First time buyers have been enjoying an increasingly friendly welcome from lenders, the latest mortgage market data has revealed.
According to the Council of Mortgage Lenders (CML), first time buyers borrowed on average 80% of their property's purchase price in April, as lenders continued to loosen their lending criteria.
In addition, the number of loans approved for first time buyers increased by 8% in April compared with the previous month, and was also up slightly compared with a year earlier.
The news will come as a welcome boost to those who have been struggling to find their way onto the property ladder.
High deposit requirements and difficulties in securing a suitable mortgage have left many first time buyers frustrated in recent years.
However, the average 80% loan-to-value level reported in April is higher than has been seen during most of the last two and a half years.
Although it remains well below the 90% that first time buyers typically borrowed before 2008, it is at least moving in the right direction.
Only last week, Moneyfacts.co.uk revealed the number of first time buyer mortgages on the market is on the rise, while the average cost of the deals has been falling.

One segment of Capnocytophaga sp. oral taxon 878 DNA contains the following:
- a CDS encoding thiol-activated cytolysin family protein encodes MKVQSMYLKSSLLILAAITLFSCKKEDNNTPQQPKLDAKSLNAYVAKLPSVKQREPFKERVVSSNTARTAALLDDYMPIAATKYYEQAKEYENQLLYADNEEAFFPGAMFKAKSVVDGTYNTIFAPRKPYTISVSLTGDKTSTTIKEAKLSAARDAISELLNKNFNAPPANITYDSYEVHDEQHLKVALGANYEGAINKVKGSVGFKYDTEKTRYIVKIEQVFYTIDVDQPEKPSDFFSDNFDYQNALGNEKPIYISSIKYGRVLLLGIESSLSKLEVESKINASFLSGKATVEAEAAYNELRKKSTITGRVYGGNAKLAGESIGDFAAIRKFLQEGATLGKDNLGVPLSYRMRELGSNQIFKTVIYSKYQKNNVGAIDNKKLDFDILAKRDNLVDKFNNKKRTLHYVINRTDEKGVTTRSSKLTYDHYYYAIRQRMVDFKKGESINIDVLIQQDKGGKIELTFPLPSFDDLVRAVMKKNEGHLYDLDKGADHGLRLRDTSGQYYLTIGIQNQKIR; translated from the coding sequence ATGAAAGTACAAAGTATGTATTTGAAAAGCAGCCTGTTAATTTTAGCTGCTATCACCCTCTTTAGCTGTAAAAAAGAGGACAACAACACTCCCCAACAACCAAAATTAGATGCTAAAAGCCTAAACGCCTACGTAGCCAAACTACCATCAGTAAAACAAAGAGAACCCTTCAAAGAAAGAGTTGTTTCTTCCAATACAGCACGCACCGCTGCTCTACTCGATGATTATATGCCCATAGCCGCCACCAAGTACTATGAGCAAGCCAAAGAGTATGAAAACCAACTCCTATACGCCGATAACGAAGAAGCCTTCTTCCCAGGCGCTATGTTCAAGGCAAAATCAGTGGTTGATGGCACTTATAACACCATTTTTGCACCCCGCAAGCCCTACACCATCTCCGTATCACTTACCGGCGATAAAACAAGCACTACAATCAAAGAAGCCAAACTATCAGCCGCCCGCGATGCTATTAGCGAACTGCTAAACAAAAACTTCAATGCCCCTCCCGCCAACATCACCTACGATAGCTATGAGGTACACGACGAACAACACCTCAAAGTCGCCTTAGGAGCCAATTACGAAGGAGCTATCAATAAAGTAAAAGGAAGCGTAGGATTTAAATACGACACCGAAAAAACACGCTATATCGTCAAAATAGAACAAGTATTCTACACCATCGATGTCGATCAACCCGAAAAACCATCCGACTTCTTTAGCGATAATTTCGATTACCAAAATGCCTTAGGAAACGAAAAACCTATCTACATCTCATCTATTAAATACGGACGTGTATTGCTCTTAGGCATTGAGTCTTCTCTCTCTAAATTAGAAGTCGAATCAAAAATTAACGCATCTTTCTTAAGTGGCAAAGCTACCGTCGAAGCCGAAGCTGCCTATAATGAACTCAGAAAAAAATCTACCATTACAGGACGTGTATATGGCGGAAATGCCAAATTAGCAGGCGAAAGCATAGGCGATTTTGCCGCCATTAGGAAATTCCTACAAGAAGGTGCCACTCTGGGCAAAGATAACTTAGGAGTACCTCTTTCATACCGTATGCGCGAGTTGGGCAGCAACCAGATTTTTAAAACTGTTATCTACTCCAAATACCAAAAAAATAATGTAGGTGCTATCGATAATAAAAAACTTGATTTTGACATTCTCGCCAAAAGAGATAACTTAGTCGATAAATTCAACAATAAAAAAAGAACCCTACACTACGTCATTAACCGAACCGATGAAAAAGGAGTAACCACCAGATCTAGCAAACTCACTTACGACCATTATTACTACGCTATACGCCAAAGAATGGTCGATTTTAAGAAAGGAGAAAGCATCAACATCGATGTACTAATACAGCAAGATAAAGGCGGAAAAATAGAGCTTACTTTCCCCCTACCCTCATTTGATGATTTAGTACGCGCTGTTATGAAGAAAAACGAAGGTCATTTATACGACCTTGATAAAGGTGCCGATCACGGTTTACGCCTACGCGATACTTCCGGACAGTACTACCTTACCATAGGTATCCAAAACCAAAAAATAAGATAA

Of the 183 products aimed at first time buyers, 31 are available to those with just a 5% deposit.
At the same time, the average first time buyer rate has slipped to 5.22%, down from 5.37% a year ago, and 5.63% in June 2009.
Elsewhere amongst the CML data it was revealed that the overall number of mortgages approved for people buying a house increased in April.
However, remortgage levels fell, as expectations of an imminent rise in interest rates receded.
"The market continues on a stable footing and the increase in house purchase lending is a good sign that the stability will continue throughout 2011," said Michael Coogan, CML director general.
"However, the economic outlook, coupled with Bank of England subdued approvals data for April, suggests a muted summer for mortgage completions so we do not expect further increases in lending over the coming months."
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